The Windrush Scandal is really significant to me because my friend’s mum was deported. Can you imagine what it’s like to have people come and raid your house, and then deport you out of the country? Even after you’ve worked here and paid tax your whole life? It’s really disturbing and it made me question everything. How is it possible that our government has done this to the Afro-Caribbean community? That’s why I made sure my fashion show would raise awareness and draw attention. It was also supported by the British Fashion Council.
Charity work is really important to me too. I’ve been asked why I do these things and why I don’t distance myself from my council estate like many other people do, because it could possibly damage their brand. However, for me, it was impossible to turn my back on the people I’d grown up with. I didn’t want to pretend they weren’t going through really serious social and economic issues.
When I was growing up drug and alcohol abuse were big problems. I was lucky because my mum sent me to a really good school, but at the same time I still grew up in an environment where class-A drugs (heroin specifically) were being used around me. It’s something that unfortunately many of my childhood friends succumbed to and that was quite traumatising. Doing charity work is a way for me to give back to people that I felt were forgotten, lost or hidden.
I love Scotland and we have some of the best design talent in the world. From Holly Fulton and Louise Gray to Christopher Kane, Scotland is smashing it worldwide. Our fashion students are also making waves. Plus, our political structure is one of the most diverse in the UK.
I’m really proud of Nicola Sturgeon. She’s one of the best examples of women in business and, as an individual, I find
her really inspirational. Even if you don’t like her personally, she’s inspirational as a businesswoman and as a woman in a position of power. I think she takes it really seriously. She never loses her temper and when debating with other world leaders she stands out significantly as being the most knowledgeable, the most understanding and empathetic, but never weak.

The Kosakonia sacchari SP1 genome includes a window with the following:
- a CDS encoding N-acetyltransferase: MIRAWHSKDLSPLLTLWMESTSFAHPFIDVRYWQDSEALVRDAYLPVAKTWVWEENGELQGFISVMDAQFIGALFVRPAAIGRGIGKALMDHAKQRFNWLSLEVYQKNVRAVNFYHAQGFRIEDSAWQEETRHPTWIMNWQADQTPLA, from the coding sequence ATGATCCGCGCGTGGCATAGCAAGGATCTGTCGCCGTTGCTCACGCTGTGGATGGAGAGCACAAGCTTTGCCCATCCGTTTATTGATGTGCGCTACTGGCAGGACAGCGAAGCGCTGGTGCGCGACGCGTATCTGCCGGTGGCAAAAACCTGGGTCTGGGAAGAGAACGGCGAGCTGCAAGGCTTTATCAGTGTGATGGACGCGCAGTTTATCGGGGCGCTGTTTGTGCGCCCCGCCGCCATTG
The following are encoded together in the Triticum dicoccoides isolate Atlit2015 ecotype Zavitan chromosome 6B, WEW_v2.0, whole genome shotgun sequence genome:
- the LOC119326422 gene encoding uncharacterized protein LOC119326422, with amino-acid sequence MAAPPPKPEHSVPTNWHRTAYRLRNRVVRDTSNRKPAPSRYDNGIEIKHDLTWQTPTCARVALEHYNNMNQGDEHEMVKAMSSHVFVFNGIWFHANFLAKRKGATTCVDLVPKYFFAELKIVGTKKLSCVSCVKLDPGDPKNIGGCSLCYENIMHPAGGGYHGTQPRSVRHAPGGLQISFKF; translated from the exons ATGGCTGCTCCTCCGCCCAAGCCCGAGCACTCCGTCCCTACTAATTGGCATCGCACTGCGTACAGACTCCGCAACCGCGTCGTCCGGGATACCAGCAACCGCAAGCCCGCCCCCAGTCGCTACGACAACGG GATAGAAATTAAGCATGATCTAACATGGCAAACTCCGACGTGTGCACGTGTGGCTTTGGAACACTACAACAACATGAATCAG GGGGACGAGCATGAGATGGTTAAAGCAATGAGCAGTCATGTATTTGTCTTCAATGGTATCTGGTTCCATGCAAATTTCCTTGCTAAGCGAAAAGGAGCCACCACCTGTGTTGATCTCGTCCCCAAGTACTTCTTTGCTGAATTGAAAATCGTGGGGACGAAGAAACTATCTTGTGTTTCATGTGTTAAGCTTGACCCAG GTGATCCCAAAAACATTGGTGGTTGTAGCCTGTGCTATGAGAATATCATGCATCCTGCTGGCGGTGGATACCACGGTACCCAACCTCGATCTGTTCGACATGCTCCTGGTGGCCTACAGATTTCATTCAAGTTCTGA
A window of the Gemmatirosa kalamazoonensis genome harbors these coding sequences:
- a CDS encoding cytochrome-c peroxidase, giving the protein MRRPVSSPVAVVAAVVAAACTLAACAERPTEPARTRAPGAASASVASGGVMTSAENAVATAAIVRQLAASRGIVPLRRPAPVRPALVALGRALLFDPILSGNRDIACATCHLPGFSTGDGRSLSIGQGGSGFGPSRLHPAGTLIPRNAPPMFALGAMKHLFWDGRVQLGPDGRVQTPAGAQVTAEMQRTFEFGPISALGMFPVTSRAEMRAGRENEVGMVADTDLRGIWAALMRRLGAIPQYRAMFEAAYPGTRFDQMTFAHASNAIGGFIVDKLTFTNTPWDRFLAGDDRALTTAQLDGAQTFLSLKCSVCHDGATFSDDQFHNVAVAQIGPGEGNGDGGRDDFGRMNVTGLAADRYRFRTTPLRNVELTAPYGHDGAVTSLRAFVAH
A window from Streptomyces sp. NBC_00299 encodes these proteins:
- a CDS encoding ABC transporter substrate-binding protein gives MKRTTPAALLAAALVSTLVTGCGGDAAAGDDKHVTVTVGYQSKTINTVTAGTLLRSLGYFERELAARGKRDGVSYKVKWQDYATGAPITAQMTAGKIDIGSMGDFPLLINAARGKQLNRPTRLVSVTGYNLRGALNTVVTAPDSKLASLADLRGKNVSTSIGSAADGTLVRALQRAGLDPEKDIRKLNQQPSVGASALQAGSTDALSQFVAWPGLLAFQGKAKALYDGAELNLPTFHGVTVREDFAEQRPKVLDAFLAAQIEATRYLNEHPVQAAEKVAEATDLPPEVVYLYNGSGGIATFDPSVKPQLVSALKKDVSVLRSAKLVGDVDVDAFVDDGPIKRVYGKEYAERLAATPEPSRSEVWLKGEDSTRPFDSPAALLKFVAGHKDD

Women are really bad at comparing themselves to others when it comes to success. I work with a social enterprise group called ‘Adopt an Intern’. They’re based in Scotland and want to help women who have had a career break get back into work. I always say to them that it’s really important to define your own success. I’ve seen it with friends; even if they’re on every Vogue magazine cover, they’re not happy because of that voice in their head saying, ‘You’re still not good enough.’ But it doesn’t matter what you do, if you don’t set goals of what you want and how to get it, how will you recognise when you are superseding or fulfilling those dreams? You’re not. You’re going to get caught in the endless cycle of comparing yourself to other people. You can never judge someone – you don’t know what they’ve been through in order to get them to where they are now.
I’ve got lots coming up over the next few months. I’ve just started my next book, which is exciting, and I’ve also got a really cool campaign coming up for Zalando. They’re an amazing brand and are all about using real women and empowering them. I’m working a lot with Graduate Fashion Week in London too, and I’ve also recently appeared in the BBC show Noughts & Crosses. So, for me, I’m very happy, because according to my own personal plans, I’m definitely on the right route.